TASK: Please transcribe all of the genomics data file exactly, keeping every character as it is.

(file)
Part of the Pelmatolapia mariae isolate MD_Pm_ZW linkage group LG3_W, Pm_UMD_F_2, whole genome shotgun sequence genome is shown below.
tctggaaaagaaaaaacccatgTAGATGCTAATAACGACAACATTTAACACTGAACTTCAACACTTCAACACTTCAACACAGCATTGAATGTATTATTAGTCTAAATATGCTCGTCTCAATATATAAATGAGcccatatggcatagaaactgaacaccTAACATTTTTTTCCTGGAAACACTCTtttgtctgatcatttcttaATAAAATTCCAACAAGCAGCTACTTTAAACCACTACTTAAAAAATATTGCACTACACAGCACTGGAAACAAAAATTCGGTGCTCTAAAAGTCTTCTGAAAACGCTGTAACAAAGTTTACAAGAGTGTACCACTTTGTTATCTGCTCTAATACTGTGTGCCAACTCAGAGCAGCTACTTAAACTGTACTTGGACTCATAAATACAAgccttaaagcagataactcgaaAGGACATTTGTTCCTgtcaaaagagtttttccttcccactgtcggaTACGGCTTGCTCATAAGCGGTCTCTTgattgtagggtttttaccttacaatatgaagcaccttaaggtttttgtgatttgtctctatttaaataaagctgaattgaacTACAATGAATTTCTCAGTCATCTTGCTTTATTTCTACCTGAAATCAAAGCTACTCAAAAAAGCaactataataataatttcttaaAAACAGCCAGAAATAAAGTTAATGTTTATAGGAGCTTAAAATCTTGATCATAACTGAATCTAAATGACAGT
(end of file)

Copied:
Part of the Pelmatolapia mariae isolate MD_Pm_ZW linkage group LG3_W, Pm_UMD_F_2, whole genome shotgun sequence genome is shown below.
tctggaaaagaaaaaacccatgTAGATGCTAATAACGACAACATTTAACACTGAACTTCAACACTTCAACACTTCAACACAGCATTGAATGTATTATTAGTCTAAATATGCTCGTCTCAATATATAAATGAGcccatatggcatagaaactgaacaccTAACATTTTTTTCCTGGAAACACTCTtttgtctgatcatttcttaATAAAATTCCAACAAGCAGCTACTTTAAACCACTACTTAAAAAATATTGCACTACACAGCACTGGAAACAAAAATTCGGTGCTCTAAAAGTCTTCTGAAAACGCTGTAACAAAGTTTACAAGAGTGTACCACTTTGTTATCTGCTCTAATACTGTGTGCCAACTCAGAGCAGCTACTTAAACTGTACTTGGACTCATAAATACAAgccttaaagcagataactcgaaAGGACATTTGTTCCTgtcaaaagagtttttccttcccactgtcggaTACGGCTTGCTCATAAGCGGTCTCTTgattgtagggtttttaccttacaatatgaagcaccttaaggtttttgtgatttgtctctatttaaataaagctgaattgaacTACAATGAATTTCTCAGTCATCTTGCTTTATTTCTACCTGAAATCAAAGCTACTCAAAAAAGCaactataataataatttcttaaAAACAGCCAGAAATAAAGTTAATGTTTATAGGAGCTTAAAATCTTGATCATAACTGAATCTAAATGACAGT